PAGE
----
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Source: Peter R. Stephenson, PhD, Section Program Chair
Of all of the forensic sciences, a digital and multimedia science has the potential to be one of the most collaborative. Unlike some more rigidly-defined sciences, digital science touches almost every aspect of life. In doing so, it becomes part of crime scenes that also are characterized forensically by other disciplines. The difference, though, between digital science and other sciences is that digital science contributes to much of the overall crime scene analysis in ways that may not appear obvious at first.
For example, the analysis of a murder may be aided materially by the analysis of the victim’s digital devices such as computers, cell phones, or tablets. These devices may assist investigators as they look for forensic evidence in a multitude of other ways. Fingerprint analysis, for example, is performed fastest using digital analysis.
However, finding fingerprints on the keyboard of a computer may lead to additional clues for the investigator. Following that trail can take the investigator to important information stored on the computer. In this example the digital sword cuts in both directions. Not only does it assist in rapid, accurate analysis, it may direct the investigator in an entirely new direction.
Another example goes in the opposite direction. Leads found in the victim’s computer or mobile device may lead investigators to search for important clues using other forensic disciplines. Several years ago, a killer in one of the earliest murder cases solved, in part, using computer forensics kept a list on his computer of things he needed to do to kill his wife. The list was specific for the kind of poison he was planning to use. The forensic toxicologist, then, had a head start on where to look for the cause of death.
Forensic analysis of video images can lead to important crime scene information that can be used to reconstruct a crime. Following a cyber trail across the internet, as revealed by social media communications on a cell phone, can lead to a stalker who communicated over the Web, visited the victim, murdered her, and then left to return to his home location. There have been several stalking cases with similar behavior patterns and colleagues in forensic psychiatry and psychology can use those data to help draw important conclusions.
In many regards, the digital and multimedia sciences are a sort of microcosm of the forensic science family, working collaboratively to solve crimes and explain crime scenes. But perhaps the most important family connection is the analysis of forensic data itself. NIST recently released a request for proposals for a national center of excellence in forensic science. The core of the call was to perform research in ways of characterizing forensic evidence probabilistically. The RFP included both digital forensics and other forensic disciplines.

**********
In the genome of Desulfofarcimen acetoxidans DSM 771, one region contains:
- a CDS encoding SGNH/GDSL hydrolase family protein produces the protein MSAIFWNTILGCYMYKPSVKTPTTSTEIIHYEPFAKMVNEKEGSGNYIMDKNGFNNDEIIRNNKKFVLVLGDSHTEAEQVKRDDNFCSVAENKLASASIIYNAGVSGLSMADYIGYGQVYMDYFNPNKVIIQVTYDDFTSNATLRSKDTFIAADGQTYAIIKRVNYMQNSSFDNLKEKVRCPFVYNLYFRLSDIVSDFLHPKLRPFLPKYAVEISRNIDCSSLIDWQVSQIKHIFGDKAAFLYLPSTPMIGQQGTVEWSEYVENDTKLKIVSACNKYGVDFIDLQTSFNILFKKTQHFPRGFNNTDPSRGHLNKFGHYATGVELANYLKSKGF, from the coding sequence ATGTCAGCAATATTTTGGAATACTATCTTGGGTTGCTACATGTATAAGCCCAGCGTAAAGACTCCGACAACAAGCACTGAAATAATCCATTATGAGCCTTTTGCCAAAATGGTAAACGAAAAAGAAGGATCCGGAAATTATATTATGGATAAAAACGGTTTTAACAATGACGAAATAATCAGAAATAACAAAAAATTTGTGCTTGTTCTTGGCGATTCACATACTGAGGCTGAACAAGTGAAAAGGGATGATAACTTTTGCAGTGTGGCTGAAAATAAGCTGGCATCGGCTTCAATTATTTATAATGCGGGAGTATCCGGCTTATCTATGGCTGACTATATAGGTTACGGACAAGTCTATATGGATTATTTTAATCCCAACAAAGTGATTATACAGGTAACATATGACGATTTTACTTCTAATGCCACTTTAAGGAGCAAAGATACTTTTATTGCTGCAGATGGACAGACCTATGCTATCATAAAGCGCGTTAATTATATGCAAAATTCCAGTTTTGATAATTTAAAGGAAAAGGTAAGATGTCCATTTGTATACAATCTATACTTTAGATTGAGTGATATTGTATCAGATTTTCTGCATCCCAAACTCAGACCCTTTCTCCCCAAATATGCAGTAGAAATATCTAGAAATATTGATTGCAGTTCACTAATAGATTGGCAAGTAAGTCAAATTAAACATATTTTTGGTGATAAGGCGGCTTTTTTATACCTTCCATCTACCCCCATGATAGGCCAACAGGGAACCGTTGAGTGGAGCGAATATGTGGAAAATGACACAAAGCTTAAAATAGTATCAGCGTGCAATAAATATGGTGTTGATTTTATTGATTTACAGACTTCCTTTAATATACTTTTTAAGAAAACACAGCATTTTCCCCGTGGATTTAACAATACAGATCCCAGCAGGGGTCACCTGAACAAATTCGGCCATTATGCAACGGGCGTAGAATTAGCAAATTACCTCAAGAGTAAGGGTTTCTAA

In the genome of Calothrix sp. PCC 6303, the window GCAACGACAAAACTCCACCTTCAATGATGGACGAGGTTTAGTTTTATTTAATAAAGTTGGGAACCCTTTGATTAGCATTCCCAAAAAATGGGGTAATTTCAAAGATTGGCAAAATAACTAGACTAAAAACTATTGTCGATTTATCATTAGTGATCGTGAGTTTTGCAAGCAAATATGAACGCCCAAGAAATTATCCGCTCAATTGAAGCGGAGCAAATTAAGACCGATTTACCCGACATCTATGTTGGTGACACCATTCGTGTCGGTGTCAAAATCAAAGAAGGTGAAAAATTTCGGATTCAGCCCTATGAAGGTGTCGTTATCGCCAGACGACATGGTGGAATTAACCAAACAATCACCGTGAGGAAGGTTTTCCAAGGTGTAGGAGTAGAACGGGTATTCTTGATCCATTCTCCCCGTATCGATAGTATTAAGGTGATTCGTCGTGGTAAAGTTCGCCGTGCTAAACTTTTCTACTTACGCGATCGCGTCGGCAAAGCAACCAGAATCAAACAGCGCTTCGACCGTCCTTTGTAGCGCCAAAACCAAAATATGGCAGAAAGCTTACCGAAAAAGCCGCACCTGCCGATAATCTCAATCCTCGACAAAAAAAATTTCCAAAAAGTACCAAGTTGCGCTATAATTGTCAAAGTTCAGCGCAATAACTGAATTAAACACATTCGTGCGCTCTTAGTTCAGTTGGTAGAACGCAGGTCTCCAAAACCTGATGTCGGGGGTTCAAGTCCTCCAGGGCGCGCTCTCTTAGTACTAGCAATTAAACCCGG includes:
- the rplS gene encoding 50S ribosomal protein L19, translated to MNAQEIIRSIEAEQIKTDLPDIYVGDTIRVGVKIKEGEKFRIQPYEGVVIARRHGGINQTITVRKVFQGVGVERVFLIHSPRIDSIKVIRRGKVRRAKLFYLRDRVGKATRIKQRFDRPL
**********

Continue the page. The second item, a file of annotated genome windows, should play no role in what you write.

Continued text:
The point of the new center was simply that forensic evidence often is voluminous and, at the same time, largely ambiguous or irrelevant. However, if one could develop a way of characterizing forensic evidence mathematically, with rigor and consistency, one might have a way to standardize the way that we analyze forensic artifacts. Note that the call was not for characterizing digital evidence, or blood spatter evidence or, perhaps, ballistic evidence. It was for characterizing forensic evidence in general. In many ways, that request for proposals tells a strong story about the forensic science family. It included digital and multimedia evidence and several other types of forensic evidence as well. With that in mind, the Digital & Multimedia Sciences Section is proud to be part of the forensic science family and looks forward to contributing to the field of forensic science as a productive and collaborative family member.
This year, our section acknowledges two outstanding members. The Outstanding Research Award goes to Kathryn Siegfried-Spellar for her presentation, “Assessing the Relationship Between Asperger Syndrome, Hacking, Identity Theft, Virus Writing, and Cyberbullying.” The Outstanding Case Study Award will be presented to Mark McCoy for “Digital Forensics and Service Learning: The Oklahoma Tornados Project.” Congratulations to both members for their fine work.